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Currently I have a singleton (service locator) thing going on where I get my settings via something like Services.getSettings().get("my.setting");. Calls like these are sprinkled liberally around the code in whatever place the values of settings may be needed. It works great, but I can't help but get the feeling that it's not the "correct" way of doing this (most nagging point being the fact that everything is coupled to this global object). What would be some better (in the sense of "best practices") ways of accessing settings throughout an application? In case it helps, I'm not talking about web applications. I'm talking about standalone apps, be they desktop of server side. Ohh, and it's in Java, since I know you're going to ask... It shouldn't matter, though, because I'm looking for concepts rather than specific implementations.

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what about good ol' Java Properties and ResourceBundles? – fasseg Mar 1 '11 at 11:32

for java Desktop apps Use

Or use following file to hold settings at some platform independent path (${user.home})

  • Properties file

  • xml file

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This is just WHAT to use, not HOW to use it. – Markus Jevring Mar 1 '11 at 12:01
It answers both WHAT and HOW – Jigar Joshi Mar 1 '11 at 12:06
You're right, I'm terribly sorry, I read "Properties", not "Preferences". Sorry. – Markus Jevring Mar 1 '11 at 12:11

In the past I have externalized settings for various classes in my (java) application in an XML file, and I used an "Inversion of Control (IoC) Container" (Spring Framework) to inject them. I find this approach very useful, because it helps in externalizing object dependencies too.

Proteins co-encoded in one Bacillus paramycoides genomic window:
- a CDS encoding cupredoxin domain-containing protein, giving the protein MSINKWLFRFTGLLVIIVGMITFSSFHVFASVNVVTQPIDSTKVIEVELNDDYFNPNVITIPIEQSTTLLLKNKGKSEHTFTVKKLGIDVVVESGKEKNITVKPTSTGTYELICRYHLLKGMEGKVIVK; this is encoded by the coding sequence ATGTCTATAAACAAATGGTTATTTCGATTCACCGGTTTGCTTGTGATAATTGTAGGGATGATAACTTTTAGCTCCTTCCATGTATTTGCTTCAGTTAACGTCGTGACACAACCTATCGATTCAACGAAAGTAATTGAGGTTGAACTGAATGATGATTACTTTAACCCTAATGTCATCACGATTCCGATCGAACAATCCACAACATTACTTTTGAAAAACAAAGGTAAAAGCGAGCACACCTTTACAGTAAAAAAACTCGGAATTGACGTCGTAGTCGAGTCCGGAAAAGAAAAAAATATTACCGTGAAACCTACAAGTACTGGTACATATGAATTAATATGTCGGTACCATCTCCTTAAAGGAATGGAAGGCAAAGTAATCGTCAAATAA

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What do you inject, just the value of the "my.setting" (as it were) itself, or the Settings object, so that the class can access all settings at leisure (also allowing settings to change between each get())? – Markus Jevring Mar 1 '11 at 12:08
I prefer to inject only those values that the specific class needs. To make an example, if I have a class PrintServer which needs to access resources in folder (a String), then I inject the String value representing the folder path. It doesn't make sense to expose this value to other classes, which don't care about it. – MarcoS Mar 1 '11 at 13:24

If using dependency injection, you can inject the values in the target objects. Otherwise this is a fine way to do it.

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If the value of my.setting is going to remain constant as long as the application is running, I would want to store the value in a constant.

private static final String MY_SETTING = 

And use MY_SETTING everywhere in that class. You might want to change the access modifier accordingly.

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theres always

Plain Java Properties and for locale specific settings there's ResourceBundle

these can also be injected by using some DI Framework like Spring/Guice et al.

here re some tutorials and examples

hope that helped

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So you're say DI is the way, regardless of what you are injecting (Properties, ResourceBundle, MySettingsClass)? – Markus Jevring Mar 1 '11 at 12:06
When already using DI Frameworks it makes sense since it's a perfect candidate for injection and you can even keep your settings in the context definition by using bean properties. But i would not go so far as too use a DI Framework for the sole purpose of application settings management. – fasseg Mar 1 '11 at 12:09
Ok. Makes sense. – Markus Jevring Mar 1 '11 at 12:12

In Java, there's the Preferences API. That's essentially a standardized version of your settings service, which loads the configuration from various sensible places. That might be an improvement over how you do things at the moment, but it doesn't really change the architecture, which seems to be what you're dissatisfied with.

In architectural terms, what you might be after is dependency injection; that's a topic about which so much has been written that it seems futile for me to describe it. The idea would be that some external force takes on the job of loading settings and handing them to your classes, rather than your code having to reach out and pull them in. Dependency injection is usually associated with web apps, but it's perfectly possible to use it in standalone apps. I think it's even pretty simple with PicoContainer; I have no idea about Spring.

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